How Prime Minister Bob Hawke Became a PNG Chief by Keith Jackson
In 1966 I was transferred from my remote bush school in the Highlands to Port Moresby to edit the school magazines. At this time the headquarters of government in Papua New Guinea was an untidy collection of wartime army huts in the harbourside suburb of Konedobu. In one of these was located the Education Department’s publications unit, of which I was a member, and right next door was the colonial Administration’s industrial relations office.
This office was one of Bob Hawke’s bases during his PNG union days. At the time he was the man responsible for wage arbitration in the Australian Council of Trade Unions.
It was an influential role and a stepping stone to the leadership of the ACTU, Australia’s peak union body, of which he was to become president in 1969 and from where he achieved high public profile and, eventually, the prime ministership.
In 1965 Hawke and his family had spent three months in Port Moresby, where Hawke was helping establish the trade union movement and advocating for better wages and conditions for Papua New Guinea’s public servants.
He was doing this in conjunction with Papua New Guineans like Michael Somare and Dr Reuben Taureka and PNG Public Service Association executives Paul Munro and Rod Madgwick, who both later became Australian judges. Munro has written that Hawke ‘pulled out all stops in his presentation of what was effectively a national wage case for the Papua New Guinea administrative vanguard.’ And he remained a regular visitor to PNG through 1966, throwing his legs up on a desk at the industrial relations hut next to my editorial office.
As I sought to belt out Yokomo stories on my Remington typewriter, Hawke, Somare, Munro, Madgwick and others were conducting their serious business amidst gales of laughter and general uproar barely a body length from where I sat. I often felt I wanted to join them in these raucous and convivial sessions, and I regret now that I never did—although in time I became acquainted with them all.
So began Hawke’s long friendship with Papua New Guinea, which continued apace when Somare entered politics. Much later, in the 2009 PNG New Year’s Honours List, Hawke was made a Grand Companion of the Order of Logohu, the highest award that can be given to a foreigner.
It has been said many times in the days since Bob Hawke passed gently from our midst, that one of his great gifts was the ability to make strong, almost instantaneous friendships. It was a talent that served him well as a negotiator and conciliator, and of course as a popular and successful politician.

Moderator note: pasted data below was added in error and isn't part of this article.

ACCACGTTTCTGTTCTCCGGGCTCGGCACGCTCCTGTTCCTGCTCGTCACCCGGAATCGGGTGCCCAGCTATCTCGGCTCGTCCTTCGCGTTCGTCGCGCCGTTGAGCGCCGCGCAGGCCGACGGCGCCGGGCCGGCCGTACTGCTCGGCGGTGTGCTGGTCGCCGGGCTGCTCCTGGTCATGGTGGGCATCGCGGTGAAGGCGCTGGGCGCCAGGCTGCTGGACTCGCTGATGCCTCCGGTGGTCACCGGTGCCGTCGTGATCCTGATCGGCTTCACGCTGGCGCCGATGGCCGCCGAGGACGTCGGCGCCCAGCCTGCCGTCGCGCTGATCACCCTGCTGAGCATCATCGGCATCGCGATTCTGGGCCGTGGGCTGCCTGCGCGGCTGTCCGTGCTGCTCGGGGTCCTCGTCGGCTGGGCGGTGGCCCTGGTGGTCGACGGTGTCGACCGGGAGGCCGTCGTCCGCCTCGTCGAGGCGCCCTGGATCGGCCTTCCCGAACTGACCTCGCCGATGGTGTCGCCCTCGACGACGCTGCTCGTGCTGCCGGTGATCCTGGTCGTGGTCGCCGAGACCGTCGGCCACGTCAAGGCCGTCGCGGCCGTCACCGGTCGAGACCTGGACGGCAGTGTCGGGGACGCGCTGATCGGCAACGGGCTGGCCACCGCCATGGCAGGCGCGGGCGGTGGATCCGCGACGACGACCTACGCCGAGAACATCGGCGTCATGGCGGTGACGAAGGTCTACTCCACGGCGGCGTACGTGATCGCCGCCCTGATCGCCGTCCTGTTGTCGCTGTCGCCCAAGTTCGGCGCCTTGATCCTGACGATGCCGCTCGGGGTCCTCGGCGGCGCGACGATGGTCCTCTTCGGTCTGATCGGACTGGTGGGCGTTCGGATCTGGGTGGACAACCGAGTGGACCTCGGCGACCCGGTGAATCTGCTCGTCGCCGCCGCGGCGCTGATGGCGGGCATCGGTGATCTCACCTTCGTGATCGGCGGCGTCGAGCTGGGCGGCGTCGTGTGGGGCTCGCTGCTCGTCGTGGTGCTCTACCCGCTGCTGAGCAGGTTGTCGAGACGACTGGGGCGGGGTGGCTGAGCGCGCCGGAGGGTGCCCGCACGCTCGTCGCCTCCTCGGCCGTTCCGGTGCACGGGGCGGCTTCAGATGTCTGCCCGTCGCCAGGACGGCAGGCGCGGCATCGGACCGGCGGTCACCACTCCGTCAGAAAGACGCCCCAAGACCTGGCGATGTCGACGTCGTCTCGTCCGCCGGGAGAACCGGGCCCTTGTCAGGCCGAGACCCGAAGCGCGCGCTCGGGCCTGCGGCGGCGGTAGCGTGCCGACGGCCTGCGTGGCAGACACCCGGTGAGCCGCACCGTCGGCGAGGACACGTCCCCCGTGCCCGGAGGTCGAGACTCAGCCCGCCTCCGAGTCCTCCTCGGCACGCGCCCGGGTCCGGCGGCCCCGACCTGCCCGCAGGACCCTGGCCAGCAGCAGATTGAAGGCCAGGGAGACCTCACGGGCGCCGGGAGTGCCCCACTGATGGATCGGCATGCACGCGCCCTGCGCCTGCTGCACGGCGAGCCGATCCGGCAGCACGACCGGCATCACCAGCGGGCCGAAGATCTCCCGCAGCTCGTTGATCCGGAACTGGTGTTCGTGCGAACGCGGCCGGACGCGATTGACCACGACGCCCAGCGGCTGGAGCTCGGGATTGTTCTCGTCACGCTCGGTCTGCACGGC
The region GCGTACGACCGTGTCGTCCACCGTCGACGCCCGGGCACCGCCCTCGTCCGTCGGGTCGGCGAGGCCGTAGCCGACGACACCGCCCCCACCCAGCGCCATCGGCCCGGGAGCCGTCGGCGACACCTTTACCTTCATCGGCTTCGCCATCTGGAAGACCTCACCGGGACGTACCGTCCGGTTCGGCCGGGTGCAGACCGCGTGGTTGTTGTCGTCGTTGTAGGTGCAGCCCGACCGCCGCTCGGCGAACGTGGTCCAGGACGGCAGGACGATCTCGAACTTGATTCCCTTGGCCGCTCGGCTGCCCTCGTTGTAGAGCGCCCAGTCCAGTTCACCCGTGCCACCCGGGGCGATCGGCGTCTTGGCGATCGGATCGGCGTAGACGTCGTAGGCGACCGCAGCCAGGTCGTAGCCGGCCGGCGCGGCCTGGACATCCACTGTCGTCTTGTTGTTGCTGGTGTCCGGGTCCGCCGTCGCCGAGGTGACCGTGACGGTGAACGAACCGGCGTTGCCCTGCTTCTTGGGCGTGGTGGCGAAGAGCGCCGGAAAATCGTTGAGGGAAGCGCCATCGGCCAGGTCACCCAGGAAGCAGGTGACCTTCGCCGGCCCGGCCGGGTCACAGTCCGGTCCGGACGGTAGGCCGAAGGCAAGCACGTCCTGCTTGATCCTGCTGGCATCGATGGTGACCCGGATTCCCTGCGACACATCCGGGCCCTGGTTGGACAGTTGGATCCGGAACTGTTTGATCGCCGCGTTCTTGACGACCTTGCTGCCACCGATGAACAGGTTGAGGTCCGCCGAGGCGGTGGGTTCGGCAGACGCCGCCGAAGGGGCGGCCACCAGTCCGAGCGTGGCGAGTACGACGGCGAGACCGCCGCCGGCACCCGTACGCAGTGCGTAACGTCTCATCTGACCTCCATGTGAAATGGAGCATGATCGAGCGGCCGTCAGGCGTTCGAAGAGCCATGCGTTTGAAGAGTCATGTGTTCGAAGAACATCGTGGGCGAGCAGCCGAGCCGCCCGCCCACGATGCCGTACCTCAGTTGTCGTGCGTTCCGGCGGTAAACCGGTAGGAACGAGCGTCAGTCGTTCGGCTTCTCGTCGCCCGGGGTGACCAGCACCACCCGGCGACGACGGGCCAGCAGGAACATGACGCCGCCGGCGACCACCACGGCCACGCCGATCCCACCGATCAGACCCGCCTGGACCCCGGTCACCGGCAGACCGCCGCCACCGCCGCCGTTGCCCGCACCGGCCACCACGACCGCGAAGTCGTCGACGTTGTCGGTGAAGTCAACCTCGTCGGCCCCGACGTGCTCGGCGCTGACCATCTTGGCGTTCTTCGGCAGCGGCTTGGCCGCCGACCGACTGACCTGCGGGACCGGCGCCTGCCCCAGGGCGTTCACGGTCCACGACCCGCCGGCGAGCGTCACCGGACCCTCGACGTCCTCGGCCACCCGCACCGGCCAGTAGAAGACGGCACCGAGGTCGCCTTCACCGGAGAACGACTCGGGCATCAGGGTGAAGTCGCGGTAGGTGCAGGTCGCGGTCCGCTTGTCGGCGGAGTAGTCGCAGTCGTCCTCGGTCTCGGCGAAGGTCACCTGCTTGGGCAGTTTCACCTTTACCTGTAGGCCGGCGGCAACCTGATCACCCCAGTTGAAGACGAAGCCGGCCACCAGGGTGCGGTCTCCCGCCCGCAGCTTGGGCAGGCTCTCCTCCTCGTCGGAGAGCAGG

And it was a gift that knew no barrier of class, gender, ability or race.
In an emotional interview, journalist and sometime Hawke press secretary, Barrie Cassidy, said of his former boss soon after he died: ‘He was an intellectual knockabout, and I tell you what most impressed me about him was that he just wouldn’t cop racism. He wouldn’t cop it at any level, even a whiff of it.’
As a young man, Charles Lepani, former long-term PNG High Commissioner in Australia, through Hawke’s intervention, received an ACTU scholarship to attend university and would spend time at Hawke’s then home at Sandringham in Victoria, joining demonstrations against the Vietnam War and advocating for Aboriginal causes in Australia.
In 2009, inviting Hawke to accept the Logohu Award, Somare had written that he was being honoured for his ‘support for Papua New Guinea from the time you assisted us in the development of our trade union movement, and basic workplace conditions, to the strong support you gave us during your term as Prime Minister of Australia.’
The honour came with the title ‘Chief’, which greatly pleased Hawke. ‘I want deeper bows thank you, much obeisance,’ he said.
And then, fearing he may be misunderstood, ‘No, seriously, it’s a great honour, I’m very grateful.’
‘I believe your contribution more than marks your being awarded the highest honour available,’ replied Somare.
But what endeared Hawke to Australians throughout his long life, was his possession of the common touch.
Australian rugby league icon, Phil (Gus) Gould, recalled: ‘I remember one special moment I was up there, the Prime Minister of Papua New Guinea gave me two big bags of PNG coffee, saying, “Chief Hawke loves the coffee, can you take these home for him?”
‘So I took them home and dropped them into the golf club and they rang him and told him to come and get it. Somehow, he got my number and rang to thank me and sked me to thank the Prime Minister of New Guinea. A wonderful man.’